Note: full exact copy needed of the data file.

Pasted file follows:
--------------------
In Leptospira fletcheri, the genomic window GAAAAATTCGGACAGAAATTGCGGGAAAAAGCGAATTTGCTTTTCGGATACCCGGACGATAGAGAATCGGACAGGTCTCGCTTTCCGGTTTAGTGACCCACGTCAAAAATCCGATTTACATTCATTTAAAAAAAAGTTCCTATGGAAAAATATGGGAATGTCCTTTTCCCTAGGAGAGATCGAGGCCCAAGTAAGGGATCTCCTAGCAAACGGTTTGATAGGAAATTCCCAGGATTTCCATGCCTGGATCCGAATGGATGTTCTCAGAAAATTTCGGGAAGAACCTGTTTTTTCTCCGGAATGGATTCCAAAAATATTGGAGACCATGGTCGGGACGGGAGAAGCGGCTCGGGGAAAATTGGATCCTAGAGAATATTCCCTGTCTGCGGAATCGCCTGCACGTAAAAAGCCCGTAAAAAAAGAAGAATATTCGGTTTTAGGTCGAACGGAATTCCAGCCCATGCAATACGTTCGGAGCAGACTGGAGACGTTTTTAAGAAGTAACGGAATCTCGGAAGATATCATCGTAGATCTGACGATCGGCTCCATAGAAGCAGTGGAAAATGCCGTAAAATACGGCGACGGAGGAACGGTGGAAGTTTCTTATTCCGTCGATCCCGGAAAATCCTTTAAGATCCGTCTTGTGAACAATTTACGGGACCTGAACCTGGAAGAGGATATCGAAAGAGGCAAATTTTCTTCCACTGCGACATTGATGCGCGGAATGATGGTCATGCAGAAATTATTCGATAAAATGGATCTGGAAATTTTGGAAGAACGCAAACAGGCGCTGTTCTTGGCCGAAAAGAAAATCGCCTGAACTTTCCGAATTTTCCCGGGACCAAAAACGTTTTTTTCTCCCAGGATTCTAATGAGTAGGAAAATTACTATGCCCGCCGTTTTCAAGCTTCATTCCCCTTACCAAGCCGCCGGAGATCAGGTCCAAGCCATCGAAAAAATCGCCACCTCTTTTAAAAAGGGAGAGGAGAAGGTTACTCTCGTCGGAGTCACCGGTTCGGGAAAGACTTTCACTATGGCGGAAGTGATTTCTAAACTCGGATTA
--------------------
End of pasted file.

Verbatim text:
In Leptospira fletcheri, the genomic window GAAAAATTCGGACAGAAATTGCGGGAAAAAGCGAATTTGCTTTTCGGATACCCGGACGATAGAGAATCGGACAGGTCTCGCTTTCCGGTTTAGTGACCCACGTCAAAAATCCGATTTACATTCATTTAAAAAAAAGTTCCTATGGAAAAATATGGGAATGTCCTTTTCCCTAGGAGAGATCGAGGCCCAAGTAAGGGATCTCCTAGCAAACGGTTTGATAGGAAATTCCCAGGATTTCCATGCCTGGATCCGAATGGATGTTCTCAGAAAATTTCGGGAAGAACCTGTTTTTTCTCCGGAATGGATTCCAAAAATATTGGAGACCATGGTCGGGACGGGAGAAGCGGCTCGGGGAAAATTGGATCCTAGAGAATATTCCCTGTCTGCGGAATCGCCTGCACGTAAAAAGCCCGTAAAAAAAGAAGAATATTCGGTTTTAGGTCGAACGGAATTCCAGCCCATGCAATACGTTCGGAGCAGACTGGAGACGTTTTTAAGAAGTAACGGAATCTCGGAAGATATCATCGTAGATCTGACGATCGGCTCCATAGAAGCAGTGGAAAATGCCGTAAAATACGGCGACGGAGGAACGGTGGAAGTTTCTTATTCCGTCGATCCCGGAAAATCCTTTAAGATCCGTCTTGTGAACAATTTACGGGACCTGAACCTGGAAGAGGATATCGAAAGAGGCAAATTTTCTTCCACTGCGACATTGATGCGCGGAATGATGGTCATGCAGAAATTATTCGATAAAATGGATCTGGAAATTTTGGAAGAACGCAAACAGGCGCTGTTCTTGGCCGAAAAGAAAATCGCCTGAACTTTCCGAATTTTCCCGGGACCAAAAACGTTTTTTTCTCCCAGGATTCTAATGAGTAGGAAAATTACTATGCCCGCCGTTTTCAAGCTTCATTCCCCTTACCAAGCCGCCGGAGATCAGGTCCAAGCCATCGAAAAAATCGCCACCTCTTTTAAAAAGGGAGAGGAGAAGGTTACTCTCGTCGGAGTCACCGGTTCGGGAAAGACTTTCACTATGGCGGAAGTGATTTCTAAACTCGGATTA